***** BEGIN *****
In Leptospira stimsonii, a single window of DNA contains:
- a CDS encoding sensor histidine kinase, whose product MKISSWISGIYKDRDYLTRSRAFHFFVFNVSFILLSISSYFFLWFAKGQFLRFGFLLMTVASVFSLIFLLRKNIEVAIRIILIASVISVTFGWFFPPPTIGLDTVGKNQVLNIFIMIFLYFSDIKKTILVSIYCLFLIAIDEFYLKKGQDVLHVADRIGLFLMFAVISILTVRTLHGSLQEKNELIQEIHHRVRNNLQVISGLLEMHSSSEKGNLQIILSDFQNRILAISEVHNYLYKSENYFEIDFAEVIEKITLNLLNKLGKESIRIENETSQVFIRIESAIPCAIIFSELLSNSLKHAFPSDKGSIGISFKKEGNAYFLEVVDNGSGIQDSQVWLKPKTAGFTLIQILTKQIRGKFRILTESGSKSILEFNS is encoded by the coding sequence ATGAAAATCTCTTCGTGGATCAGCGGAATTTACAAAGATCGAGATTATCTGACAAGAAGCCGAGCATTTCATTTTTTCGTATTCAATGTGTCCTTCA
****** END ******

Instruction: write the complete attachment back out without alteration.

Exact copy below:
In Leptospira stimsonii, a single window of DNA contains:
- a CDS encoding sensor histidine kinase, whose product MKISSWISGIYKDRDYLTRSRAFHFFVFNVSFILLSISSYFFLWFAKGQFLRFGFLLMTVASVFSLIFLLRKNIEVAIRIILIASVISVTFGWFFPPPTIGLDTVGKNQVLNIFIMIFLYFSDIKKTILVSIYCLFLIAIDEFYLKKGQDVLHVADRIGLFLMFAVISILTVRTLHGSLQEKNELIQEIHHRVRNNLQVISGLLEMHSSSEKGNLQIILSDFQNRILAISEVHNYLYKSENYFEIDFAEVIEKITLNLLNKLGKESIRIENETSQVFIRIESAIPCAIIFSELLSNSLKHAFPSDKGSIGISFKKEGNAYFLEVVDNGSGIQDSQVWLKPKTAGFTLIQILTKQIRGKFRILTESGSKSILEFNS is encoded by the coding sequence ATGAAAATCTCTTCGTGGATCAGCGGAATTTACAAAGATCGAGATTATCTGACAAGAAGCCGAGCATTTCATTTTTTCGTATTCAATGTGTCCTTCA